2. Preventing hard-to-reproduce bugs
    5. Using pure functions
    6. Summary
    7. Questions
  12. Design Patterns
    1. Technical requirements
    2. Using the functor pattern
    3. Using the monad pattern
    4. Using the combinator pattern
      1. Parser combinators
    5. Using the lazy evaluation pattern
    6. Summary
    7. Questions
  13. Implementing Concurrency
    1. Technical requirements
    2. Using subprocess concurrency
    3. Understanding nix fork concurrency
    4. Using thread concurrency
    5. Understanding Send and Sync traits
    6. Using functional design for concurrency
    7. Summary
    8. Questions
  14. Performance, Debugging, and Metaprogramming
    1. Technical requirements
    2. Writing faster code
      1. Compiling with release mode
      2. Doing less work
      3. Optimizing the code that needs it – profiling
        1. For a code rarely executed, performance is not affected
        2. Multiples of small numbers are also small numbers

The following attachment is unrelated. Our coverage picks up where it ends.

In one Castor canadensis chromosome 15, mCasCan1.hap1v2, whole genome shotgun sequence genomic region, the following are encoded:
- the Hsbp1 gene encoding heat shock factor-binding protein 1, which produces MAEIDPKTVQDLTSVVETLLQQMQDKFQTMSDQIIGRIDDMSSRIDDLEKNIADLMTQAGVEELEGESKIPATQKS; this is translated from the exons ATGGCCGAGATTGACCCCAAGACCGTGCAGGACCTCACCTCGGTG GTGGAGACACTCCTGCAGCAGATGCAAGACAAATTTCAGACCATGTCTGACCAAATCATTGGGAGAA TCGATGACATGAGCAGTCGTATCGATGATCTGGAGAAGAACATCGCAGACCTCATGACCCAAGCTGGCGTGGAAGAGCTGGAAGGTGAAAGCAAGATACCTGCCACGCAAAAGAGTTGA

3. Measuring first, to optimize it
      4. Putting the fridge next to the computer
      5. Capping the Big O
        1. Constanting no growth
        2. Logarithmic growth
        3. Polynomial growth
        4. Exponential growth
      6. Referencing data is faster
    3. Preventing bugs with defensive coding
      1. Using Option and Result instead of panic!
      2. Using typesafe interfaces instead of stringly typed interfaces
      3. Using the heartbeat pattern for long running processes
      4. Validating input and output
    4. Finding and fixing bugs
    5. Metaprogramming
    6. Summary
    7. Questions
  15. Assessments
    1. Functional Programming – a Comparison
    2. Functional Control Flow
    3. Functional Data Structures
    4. Generics and Polymorphism
    5. Code Organization and Application Architecture
    6. Mutability, Ownership, and Pure Functions
    7. Design Patterns
    8. Implementing Concurrency
    9. Performance, Debugging, and Metaprogramming
  16. Other Books You May Enjoy
    1. Leave a review - let other readers know what you think